Angela Merkel calls for global carbon market
25 September 2007, New York (dpa) - German Chancellor Angela Merkel on Monday called for a global carbon-trading system to tackle the growing costs of global warming and prevent "dramatic damage" in the future.
25 September 2007
New York (dpa) - German Chancellor Angela Merkel on Monday called for a global carbon-trading system to tackle the growing costs of global warming and prevent "dramatic damage" in the future.
Speaking at a major UN climate conference in New York, Merkel said it was up to industrial nations to give developing countries, which have only recently begun to impact global carbon levels, a reason to act.
"Industrialized countries must play a pioneering role here," she said. "They have to set themselves ambitious reduction targests. They have to demonstrate how they intend to achieve these targets."
The European Union has already resolved to reduce carbon emissions by 20 per cent from 1990 levels by 2020, but Merkel said that figure could be raised to 30 per cent if there was an international agreement that bound other regions as well.
A UN conference in Bali, Indonesia is set to kick-off attempts to agree on a climate treaty for after 2012, when the Kyoto Protocol which limited emissions for developed nations expires.
"We should agree on a clear road map" in Bali, Merkel said.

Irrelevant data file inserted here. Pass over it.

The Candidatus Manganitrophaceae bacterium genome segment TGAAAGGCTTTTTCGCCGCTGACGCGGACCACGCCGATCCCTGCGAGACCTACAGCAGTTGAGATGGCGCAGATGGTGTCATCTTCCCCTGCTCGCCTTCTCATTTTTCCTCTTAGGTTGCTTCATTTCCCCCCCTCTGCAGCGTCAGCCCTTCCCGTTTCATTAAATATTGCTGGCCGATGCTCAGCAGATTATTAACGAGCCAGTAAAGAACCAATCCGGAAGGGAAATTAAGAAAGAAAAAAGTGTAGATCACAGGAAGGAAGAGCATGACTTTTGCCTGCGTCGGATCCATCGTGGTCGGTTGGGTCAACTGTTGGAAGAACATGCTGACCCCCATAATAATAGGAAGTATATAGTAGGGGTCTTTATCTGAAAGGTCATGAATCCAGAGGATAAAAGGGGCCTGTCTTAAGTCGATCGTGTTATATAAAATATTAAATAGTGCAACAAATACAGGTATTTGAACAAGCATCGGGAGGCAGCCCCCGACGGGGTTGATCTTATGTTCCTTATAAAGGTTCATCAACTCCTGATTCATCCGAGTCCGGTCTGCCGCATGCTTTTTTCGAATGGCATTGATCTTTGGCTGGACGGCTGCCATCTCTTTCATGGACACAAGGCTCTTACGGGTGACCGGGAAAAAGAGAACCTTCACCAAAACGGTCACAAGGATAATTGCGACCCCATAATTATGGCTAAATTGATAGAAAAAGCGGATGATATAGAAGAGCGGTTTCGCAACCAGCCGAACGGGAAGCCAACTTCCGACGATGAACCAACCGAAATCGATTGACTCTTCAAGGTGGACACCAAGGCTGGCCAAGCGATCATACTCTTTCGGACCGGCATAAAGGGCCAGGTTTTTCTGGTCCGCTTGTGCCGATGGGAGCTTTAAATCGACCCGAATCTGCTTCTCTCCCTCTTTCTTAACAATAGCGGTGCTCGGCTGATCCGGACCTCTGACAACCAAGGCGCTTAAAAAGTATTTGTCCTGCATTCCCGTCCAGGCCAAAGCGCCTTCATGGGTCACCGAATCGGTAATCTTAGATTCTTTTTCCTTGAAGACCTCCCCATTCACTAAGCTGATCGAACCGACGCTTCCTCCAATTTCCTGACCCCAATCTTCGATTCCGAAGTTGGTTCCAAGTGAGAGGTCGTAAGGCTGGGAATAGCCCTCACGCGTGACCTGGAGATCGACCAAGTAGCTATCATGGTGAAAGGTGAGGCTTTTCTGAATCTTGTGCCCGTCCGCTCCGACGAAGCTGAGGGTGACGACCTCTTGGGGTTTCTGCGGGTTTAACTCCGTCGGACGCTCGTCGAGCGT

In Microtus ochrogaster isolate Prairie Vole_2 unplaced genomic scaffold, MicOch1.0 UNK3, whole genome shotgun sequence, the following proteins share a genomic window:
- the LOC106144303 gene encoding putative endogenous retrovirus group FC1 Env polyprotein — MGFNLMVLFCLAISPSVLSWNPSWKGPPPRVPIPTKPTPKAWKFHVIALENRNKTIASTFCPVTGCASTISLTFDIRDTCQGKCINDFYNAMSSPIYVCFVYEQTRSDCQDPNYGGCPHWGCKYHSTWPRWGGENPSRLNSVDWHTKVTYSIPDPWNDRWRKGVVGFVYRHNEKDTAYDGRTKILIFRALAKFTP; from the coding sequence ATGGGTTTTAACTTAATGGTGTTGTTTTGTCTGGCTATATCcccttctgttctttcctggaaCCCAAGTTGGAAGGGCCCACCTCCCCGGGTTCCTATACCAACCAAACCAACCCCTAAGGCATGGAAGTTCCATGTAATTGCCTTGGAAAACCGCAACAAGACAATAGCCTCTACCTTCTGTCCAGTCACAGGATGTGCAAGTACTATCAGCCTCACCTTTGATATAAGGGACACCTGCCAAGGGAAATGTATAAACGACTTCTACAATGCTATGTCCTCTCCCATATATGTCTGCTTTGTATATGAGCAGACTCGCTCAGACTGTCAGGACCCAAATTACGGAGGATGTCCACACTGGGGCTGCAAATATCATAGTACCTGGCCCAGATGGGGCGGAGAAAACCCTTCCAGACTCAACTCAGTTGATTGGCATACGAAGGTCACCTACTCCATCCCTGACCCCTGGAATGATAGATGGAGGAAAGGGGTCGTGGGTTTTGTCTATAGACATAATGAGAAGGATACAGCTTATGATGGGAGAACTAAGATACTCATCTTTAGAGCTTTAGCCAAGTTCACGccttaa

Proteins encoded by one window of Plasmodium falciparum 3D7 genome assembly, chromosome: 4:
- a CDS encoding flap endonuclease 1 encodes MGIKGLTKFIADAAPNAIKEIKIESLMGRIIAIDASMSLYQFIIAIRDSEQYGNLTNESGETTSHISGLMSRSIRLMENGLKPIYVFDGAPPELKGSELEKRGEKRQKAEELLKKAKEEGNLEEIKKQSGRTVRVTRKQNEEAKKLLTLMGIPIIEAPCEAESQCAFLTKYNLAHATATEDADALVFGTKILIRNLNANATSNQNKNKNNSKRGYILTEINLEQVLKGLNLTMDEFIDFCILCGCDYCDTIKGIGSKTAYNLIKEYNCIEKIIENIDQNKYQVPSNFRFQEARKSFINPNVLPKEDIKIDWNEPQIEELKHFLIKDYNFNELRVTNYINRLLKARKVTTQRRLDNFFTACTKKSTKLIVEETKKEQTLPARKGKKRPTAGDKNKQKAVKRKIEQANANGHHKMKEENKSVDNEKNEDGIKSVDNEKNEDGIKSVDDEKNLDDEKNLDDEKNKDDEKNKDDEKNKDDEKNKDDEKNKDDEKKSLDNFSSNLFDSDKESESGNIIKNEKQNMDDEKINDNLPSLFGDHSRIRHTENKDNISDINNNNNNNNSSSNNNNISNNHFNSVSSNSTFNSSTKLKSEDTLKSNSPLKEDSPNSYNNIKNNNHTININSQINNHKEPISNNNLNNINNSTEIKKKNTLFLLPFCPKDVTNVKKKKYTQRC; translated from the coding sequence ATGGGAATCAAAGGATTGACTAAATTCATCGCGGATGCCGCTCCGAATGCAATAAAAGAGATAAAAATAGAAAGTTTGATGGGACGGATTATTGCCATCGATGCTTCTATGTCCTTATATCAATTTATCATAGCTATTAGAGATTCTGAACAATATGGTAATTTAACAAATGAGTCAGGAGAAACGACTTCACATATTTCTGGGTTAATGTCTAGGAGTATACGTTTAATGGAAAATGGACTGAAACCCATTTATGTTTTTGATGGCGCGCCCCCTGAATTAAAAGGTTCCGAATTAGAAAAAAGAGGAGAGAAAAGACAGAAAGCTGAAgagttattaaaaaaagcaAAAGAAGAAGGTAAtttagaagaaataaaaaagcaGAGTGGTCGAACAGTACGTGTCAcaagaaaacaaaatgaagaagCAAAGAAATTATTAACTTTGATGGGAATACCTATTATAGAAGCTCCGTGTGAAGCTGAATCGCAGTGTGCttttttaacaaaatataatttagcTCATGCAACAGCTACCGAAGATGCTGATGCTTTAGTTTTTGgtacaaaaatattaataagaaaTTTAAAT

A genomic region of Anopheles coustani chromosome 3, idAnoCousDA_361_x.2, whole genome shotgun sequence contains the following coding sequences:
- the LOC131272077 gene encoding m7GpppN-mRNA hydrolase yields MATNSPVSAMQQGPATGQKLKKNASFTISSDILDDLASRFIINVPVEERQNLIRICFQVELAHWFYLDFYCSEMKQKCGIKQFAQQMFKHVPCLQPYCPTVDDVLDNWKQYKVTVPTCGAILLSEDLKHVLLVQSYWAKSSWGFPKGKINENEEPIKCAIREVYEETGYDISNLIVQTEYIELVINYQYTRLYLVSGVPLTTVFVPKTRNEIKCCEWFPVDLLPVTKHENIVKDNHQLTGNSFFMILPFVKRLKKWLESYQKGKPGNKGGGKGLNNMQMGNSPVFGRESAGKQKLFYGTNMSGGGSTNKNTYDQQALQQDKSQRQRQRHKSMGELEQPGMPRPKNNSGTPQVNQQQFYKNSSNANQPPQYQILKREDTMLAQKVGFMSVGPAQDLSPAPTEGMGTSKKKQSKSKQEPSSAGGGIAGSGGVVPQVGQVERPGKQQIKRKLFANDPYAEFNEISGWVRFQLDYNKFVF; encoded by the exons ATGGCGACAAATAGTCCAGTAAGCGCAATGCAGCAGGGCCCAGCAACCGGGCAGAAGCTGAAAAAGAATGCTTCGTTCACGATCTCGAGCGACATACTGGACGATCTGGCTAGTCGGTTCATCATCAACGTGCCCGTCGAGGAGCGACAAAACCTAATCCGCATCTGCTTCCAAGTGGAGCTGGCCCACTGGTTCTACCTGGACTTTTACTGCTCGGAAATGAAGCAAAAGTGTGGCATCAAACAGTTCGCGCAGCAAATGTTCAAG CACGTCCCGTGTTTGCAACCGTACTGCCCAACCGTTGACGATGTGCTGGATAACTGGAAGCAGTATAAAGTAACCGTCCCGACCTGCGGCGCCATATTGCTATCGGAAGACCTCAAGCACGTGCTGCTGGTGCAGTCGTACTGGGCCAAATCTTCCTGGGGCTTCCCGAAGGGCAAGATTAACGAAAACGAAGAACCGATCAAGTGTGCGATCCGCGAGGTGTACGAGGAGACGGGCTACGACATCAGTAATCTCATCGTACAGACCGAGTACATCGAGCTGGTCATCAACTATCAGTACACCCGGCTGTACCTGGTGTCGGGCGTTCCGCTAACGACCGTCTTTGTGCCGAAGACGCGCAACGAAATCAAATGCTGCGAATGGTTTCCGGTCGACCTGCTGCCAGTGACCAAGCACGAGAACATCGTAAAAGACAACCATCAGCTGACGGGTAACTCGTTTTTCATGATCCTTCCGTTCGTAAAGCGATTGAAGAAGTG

A carbon trading system, which puts a quota on the amount of greenhouse gases industries can emit, must have a "central role" in any future attempts to reduce emissions, Merkel said.
"Only when greenhouse gases have a price will climate friendly technologies really become economically attractive," she said.
The European Union in 2005 introduced the world's largest carbon trading scheme for factories and power plants. But the system has been hampered by countries issuing too many permits, reducing the scheme's effectiveness.
Merkel said the world must succeed in cutting carbon emissions in half by the end of the century - the "only way we can avert the worst consequences of climate change."
Merkel arrived in New York shortly before her speech Monday on her first visiting to the United Nations as German chancellor. She plans to address an annual gathering of the General Assembly Tuesday afternoon.
Merkel was one of more than 80 world leaders and 150 speakers to address the one-day climate change conference.
Subject: German news